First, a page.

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Planning Exchange and Directory Server Placement


Topic Last Modified: 2005-05-18

Because Exchange uses Active Directory, it is crucial that you consider your Windows Server network topology as you plan your Exchange deployment. In general, for best performance, you should make sure you have at least one global catalog server in each Windows site where Exchange is installed. Although Windows Server 2003 allows users to log on even without a local global catalog server, Exchange still requires a local global catalog server. In addition, using multiple domain controllers within domains distributes the lookup traffic and provides redundancy if a domain controller fails.

For more information about planning Windows sites, domains, and domain controllers, see the Windows Server documentation (http://go.microsoft.com/fwlink/?LinkId=34153).

The following list summarizes the recommendations for placement of Active Directory domain controllers and global catalog servers to support your Exchange organization:

  • Ensure that DNS is correctly configured at the hub site and all branches. Ensure that name resolution and DNS functionality are both operating correctly.
  • Ensure that the server assigned the infrastructure master role is not a global catalog server.
  • In branch offices that service more than 10 users, one global catalog server must be installed in each location that contains Exchange servers. Deploying two global catalog servers for redundancy is ideal. If a physical site does not have two global catalog servers, you can configure existing domain controllers as global catalog servers.
  • Exchange requires WINS.

This topic provides information about where to place global catalog servers and domain controllers.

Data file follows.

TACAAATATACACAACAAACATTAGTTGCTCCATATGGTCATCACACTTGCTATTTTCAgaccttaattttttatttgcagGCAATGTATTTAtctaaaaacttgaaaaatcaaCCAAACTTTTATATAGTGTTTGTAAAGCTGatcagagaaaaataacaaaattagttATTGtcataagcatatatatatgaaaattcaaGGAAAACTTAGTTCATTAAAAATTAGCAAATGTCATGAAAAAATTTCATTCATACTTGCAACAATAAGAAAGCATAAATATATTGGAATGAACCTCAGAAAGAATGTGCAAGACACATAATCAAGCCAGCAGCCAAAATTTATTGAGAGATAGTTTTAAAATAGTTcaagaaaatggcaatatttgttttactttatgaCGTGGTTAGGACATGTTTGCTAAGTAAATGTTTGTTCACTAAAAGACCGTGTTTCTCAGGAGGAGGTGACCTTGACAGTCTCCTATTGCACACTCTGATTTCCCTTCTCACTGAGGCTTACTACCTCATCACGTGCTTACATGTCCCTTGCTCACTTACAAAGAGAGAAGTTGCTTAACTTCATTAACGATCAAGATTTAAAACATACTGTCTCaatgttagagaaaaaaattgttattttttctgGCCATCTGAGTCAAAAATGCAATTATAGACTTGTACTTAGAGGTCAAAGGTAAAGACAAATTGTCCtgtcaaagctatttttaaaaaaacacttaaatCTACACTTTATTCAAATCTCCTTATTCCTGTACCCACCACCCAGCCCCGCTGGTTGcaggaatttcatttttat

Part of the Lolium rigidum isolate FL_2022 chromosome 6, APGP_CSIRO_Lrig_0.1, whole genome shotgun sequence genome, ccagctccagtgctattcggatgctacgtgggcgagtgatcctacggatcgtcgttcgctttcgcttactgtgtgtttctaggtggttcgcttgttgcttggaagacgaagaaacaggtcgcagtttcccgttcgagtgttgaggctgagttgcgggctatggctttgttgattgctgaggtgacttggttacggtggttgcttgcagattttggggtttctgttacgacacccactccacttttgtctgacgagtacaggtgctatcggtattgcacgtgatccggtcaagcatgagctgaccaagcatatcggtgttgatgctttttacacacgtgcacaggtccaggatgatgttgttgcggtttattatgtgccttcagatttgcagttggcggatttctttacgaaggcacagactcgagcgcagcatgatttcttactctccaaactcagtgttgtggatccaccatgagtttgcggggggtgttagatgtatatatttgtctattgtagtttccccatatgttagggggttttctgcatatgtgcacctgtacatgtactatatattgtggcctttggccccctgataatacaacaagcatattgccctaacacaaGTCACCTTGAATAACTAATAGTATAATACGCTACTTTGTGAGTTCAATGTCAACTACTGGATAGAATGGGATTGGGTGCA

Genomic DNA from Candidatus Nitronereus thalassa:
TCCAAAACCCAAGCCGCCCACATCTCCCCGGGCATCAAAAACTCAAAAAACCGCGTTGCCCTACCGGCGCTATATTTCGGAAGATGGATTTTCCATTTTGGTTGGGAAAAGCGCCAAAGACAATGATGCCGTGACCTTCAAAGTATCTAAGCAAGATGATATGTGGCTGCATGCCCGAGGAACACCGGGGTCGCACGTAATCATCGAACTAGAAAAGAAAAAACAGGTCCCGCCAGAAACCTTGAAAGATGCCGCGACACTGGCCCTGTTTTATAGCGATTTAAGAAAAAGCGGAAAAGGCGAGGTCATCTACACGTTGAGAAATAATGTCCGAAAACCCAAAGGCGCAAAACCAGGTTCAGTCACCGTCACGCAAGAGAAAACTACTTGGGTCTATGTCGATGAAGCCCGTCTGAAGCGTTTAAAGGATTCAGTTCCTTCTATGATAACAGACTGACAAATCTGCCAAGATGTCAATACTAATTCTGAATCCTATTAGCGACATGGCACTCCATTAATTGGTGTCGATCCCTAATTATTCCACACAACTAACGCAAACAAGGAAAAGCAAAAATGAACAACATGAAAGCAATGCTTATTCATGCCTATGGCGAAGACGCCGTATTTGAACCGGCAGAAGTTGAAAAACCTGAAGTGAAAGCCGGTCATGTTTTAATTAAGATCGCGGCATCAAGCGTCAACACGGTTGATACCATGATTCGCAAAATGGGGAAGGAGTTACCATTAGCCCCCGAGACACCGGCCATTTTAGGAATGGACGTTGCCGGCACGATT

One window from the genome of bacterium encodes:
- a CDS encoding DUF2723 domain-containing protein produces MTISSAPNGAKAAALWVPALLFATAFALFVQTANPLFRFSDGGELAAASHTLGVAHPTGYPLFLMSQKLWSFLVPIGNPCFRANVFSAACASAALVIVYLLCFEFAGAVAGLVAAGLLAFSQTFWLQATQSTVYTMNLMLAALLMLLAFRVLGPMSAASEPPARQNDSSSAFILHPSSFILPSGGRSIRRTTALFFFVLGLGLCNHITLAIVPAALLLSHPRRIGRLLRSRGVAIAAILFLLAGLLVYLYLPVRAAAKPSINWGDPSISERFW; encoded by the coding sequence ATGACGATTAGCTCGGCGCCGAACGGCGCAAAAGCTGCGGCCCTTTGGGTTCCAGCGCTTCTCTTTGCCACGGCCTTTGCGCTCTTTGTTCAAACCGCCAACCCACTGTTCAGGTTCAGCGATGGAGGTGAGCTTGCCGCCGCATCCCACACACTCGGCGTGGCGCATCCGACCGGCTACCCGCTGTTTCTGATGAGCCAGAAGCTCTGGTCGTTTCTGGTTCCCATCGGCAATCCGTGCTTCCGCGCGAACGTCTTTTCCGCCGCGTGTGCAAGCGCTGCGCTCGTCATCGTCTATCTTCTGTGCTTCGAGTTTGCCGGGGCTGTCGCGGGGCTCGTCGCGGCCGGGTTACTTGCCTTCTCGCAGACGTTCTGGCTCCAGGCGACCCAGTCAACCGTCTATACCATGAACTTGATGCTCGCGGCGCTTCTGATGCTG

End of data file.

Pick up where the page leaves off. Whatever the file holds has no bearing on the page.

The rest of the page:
In most deployment scenarios, you should not run Exchange 2003 on computers that also function as Windows domain controllers. Instead, you should configure Exchange servers and Windows domain controllers as separate computers because if Exchange is running on a domain controller, it uses only that domain controller. If the domain controller fails, Exchange cannot fail over to another domain controller. Furthermore, if your servers running Exchange do not have to perform domain controller tasks in addition to serving Exchange client computers, the performance of those servers under heavy user loads improves.

To help ensure the safety of your Active Directory information, store the information on more than one domain controller. In the event that one of the servers experiences a problem, you should have at least two domain controllers to help secure your Active Directory information.

In addition, ensure that you have a solid backup plan for your domain controllers. In Exchange 5.5, by backing up the Dir.edb file, you were backing up a server's directory information. With Exchange 2000 and Exchange 2003, however, Exchange information is held in Active Directory, and domain controller backups are critical. Ensure your Windows infrastructure supports backup and reliability of this information.

For more information about backup and restore, see the Exchange Server 2003 Disaster Recovery Operations Guide (http://go.microsoft.com/fwlink/?LinkId=47570).

Global catalog servers are required for logon because they contain information about universal group membership. This membership grants or denies user access to resources. If a global catalog server cannot be contacted, a user's universal membership cannot be determined and log on access is denied.

Although Windows Server 2003 provides features that do not require a local global catalog server, you still need a local global catalog server for Exchange and Outlook to use. The global catalog server is critical for Exchange services (including log on, group membership, store services) and access to the global address list (GAL). Deploying global catalog servers locally to both servers and users makes address lookups more efficient. Contacting a global catalog server across a slow connection increases network traffic and impairs the user experience.

Consider the following when placing global catalog servers:

  • All Exchange servers and users should have fast access to a global catalog server.
  • At least one global catalog server must be installed in each domain that contains Exchange servers.
  • There should generally be a 4:1 ratio of Exchange processors to global catalog server processors, assuming the processors are similar models and speeds. However, depending on your situation, higher global catalog server usage, a large Active Directory, or large distribution lists can necessitate more global catalog servers.